Am I a therapist or an emotional personal trainer?

If you've never thought of having therapy before, there might be a lot you'd like to know before taking the plunge and contacting a counsellor. How do you know that therapy works? How can this qualified professional make a difference to the way I'm feeling now? What will it cost? These are all valid questions.

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A lot of people coming forward for counselling right now are people like you - someone who is unsure of how they're feeling but aware something isn't right. You may have heard a lot of talk about mental health issues - from Joanna Lumley's recent comments to Prince Harry's involvement in wellness as a way of being. But what are mental health issues and how do you know if counselling can work to help?

I like to tell clients to think about therapy as if they were about to run a marathon without having any idea about how sporty or fit they are, or even if it's a good idea to start with. Imagine that you know that running a marathon might be difficult but, with the right support and training, you will be able to cover 26-plus miles. And the reason that you have for running the race is that at the other end you will feel good about yourself and understand your body and how far it can go under difficult conditions.

Good emotional health is like that, too. If we are pushed too hard without the right rest and support then we are likely to fall down at some point. But with counselling, we can learn how to understand ourselves better - how we personally react to stress or difficult people in our lives. And how we can learn new and healthier ways of dealing with problems so that they don't overwhelm us.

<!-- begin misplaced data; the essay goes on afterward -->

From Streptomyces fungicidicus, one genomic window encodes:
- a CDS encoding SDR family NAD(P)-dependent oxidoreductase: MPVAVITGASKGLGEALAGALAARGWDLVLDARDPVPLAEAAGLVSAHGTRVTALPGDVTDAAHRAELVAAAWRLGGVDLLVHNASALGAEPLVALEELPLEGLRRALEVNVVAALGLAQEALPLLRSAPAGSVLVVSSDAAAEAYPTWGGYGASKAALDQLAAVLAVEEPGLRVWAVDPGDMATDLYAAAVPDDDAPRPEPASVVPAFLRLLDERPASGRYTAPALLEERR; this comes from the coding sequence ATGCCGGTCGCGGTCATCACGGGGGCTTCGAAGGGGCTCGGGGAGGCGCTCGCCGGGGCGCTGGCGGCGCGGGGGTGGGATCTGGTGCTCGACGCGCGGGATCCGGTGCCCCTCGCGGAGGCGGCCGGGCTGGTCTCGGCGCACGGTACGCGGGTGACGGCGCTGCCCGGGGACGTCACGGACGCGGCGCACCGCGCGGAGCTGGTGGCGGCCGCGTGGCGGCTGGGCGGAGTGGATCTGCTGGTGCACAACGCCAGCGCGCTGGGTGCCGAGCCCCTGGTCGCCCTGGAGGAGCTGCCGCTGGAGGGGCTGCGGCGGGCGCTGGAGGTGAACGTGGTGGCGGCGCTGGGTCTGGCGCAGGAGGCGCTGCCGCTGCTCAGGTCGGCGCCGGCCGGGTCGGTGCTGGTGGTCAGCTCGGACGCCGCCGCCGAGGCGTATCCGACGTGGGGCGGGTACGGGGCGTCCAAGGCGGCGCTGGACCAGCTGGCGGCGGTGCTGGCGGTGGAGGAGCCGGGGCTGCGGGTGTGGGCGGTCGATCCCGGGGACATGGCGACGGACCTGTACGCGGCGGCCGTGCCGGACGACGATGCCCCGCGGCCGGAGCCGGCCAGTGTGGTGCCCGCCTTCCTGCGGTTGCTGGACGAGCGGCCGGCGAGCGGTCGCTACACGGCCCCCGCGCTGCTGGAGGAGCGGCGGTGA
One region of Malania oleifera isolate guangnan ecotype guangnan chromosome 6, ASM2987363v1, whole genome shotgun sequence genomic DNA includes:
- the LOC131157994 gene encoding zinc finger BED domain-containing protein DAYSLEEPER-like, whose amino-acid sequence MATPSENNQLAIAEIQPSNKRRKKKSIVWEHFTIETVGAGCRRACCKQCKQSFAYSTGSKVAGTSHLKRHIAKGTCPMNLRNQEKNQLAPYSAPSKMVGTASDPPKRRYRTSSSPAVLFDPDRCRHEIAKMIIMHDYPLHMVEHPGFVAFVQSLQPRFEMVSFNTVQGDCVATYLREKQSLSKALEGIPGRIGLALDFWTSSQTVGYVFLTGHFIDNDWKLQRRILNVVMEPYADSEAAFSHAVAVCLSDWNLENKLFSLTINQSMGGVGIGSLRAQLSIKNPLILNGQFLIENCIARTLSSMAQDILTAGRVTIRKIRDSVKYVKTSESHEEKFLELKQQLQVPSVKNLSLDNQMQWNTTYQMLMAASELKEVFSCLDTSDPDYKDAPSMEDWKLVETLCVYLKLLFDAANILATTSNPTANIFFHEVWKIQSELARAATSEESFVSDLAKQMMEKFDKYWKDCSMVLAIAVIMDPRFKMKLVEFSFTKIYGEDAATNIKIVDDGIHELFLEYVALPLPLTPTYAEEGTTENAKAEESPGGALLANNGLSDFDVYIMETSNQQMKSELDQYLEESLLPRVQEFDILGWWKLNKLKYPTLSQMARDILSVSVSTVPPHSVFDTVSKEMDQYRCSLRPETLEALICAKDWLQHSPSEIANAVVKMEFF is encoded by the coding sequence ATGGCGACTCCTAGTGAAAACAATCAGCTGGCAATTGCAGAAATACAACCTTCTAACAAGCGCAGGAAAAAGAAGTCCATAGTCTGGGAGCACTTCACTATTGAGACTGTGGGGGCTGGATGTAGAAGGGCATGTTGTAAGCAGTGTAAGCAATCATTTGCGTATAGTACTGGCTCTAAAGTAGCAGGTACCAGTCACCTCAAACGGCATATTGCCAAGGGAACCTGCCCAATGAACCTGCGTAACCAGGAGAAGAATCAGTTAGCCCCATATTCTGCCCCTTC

Many of us didn't have the fortune to be taught these skills when we were growing up. That's not to blame our parents - life is much more complicated today and there's a limit to what their experience can usefully teach us now. Sometimes we are living according to 'old scripts' - experiences and values that may no longer be useful to how we need to be today in order to function healthily. Therapy can help you write a new and more progressive script for yourself with you as its author.

Therapy does take time, though, and it takes commitment. That's why I ask clients to consider a minimum of 12 weekly sessions - it takes that length of time for us to build a mutual relationship and feel comfortable with one another. Just as a personal trainer wouldn't expect you to put on your trainers and start running 26 miles, neither will a good therapist expect you to be 'fixed' after a couple of sessions.

Good therapy will help you stretch your emotional muscles according to your own level of tolerance.

Some people will naturally have a bit more confidence to talk, others may need a lot of gentle encouragement. Both are fine. We are all individuals with different needs and preferences after all. 

And, with gradual practice, taking each week's therapy session as an opportunity for learning about yourself with someone dedicated to your well-being, you will hopefully be able to grow in your own way. Creating a therapeutic alliance with a client is an exciting and privileged thing for a counsellor to do. Watching someone grow in confidence and tackle difficult issues or relationships with courage is a wonderful thing.

And, just like the personal trainer who sees their client cross the finish line (perhaps after a few stops and starts and some blisters but with a great deal of satisfaction and pride in knowing the effort it took to get there), your therapist will be there for as long as you need them to be. But the achievement and the medal will be yours.

Counselling Directory is not responsible for the articles published by members. The views expressed are those of the member who wrote the article.

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London, SE3
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Written by Rachel Farhi, MBACP(Reg) - Person Centred Counsellor
London, SE3

I work in private practice in SE London and see clients locally as well as internationally online.

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